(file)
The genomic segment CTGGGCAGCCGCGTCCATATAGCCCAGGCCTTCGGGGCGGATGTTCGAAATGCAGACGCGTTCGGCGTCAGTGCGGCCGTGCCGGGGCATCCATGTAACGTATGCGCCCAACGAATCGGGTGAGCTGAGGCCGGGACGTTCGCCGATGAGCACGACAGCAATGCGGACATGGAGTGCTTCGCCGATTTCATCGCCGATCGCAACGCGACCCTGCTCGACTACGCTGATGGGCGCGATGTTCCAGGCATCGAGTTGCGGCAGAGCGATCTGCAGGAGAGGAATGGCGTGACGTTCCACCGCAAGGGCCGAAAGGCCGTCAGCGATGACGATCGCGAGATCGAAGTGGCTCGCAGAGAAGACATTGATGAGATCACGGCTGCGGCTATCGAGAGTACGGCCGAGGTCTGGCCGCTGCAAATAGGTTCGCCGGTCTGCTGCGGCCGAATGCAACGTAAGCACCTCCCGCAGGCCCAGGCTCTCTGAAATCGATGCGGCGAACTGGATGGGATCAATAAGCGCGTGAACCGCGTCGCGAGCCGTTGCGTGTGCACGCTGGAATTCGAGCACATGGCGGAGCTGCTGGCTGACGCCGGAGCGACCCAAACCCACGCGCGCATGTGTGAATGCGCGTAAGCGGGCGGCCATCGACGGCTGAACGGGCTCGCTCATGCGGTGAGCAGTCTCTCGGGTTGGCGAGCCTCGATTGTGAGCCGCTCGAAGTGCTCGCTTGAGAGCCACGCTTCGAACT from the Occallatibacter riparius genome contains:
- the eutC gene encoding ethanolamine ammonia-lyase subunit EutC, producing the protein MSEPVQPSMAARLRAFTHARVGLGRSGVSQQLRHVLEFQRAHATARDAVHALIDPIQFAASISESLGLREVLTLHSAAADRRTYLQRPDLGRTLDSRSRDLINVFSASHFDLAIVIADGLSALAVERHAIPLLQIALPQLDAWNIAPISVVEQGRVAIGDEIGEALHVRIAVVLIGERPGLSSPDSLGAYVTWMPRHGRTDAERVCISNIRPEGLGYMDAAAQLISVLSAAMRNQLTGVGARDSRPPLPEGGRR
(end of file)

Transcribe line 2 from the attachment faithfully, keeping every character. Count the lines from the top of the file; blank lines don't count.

- the eutC gene encoding ethanolamine ammonia-lyase subunit EutC, producing the protein MSEPVQPSMAARLRAFTHARVGLGRSGVSQQLRHVLEFQRAHATARDAVHALIDPIQFAASISESLGLREVLTLHSAAADRRTYLQRPDLGRTLDSRSRDLINVFSASHFDLAIVIADGLSALAVERHAIPLLQIALPQLDAWNIAPISVVEQGRVAIGDEIGEALHVRIAVVLIGERPGLSSPDSLGAYVTWMPRHGRTDAERVCISNIRPEGLGYMDAAAQLISVLSAAMRNQLTGVGARDSRPPLPEGGRR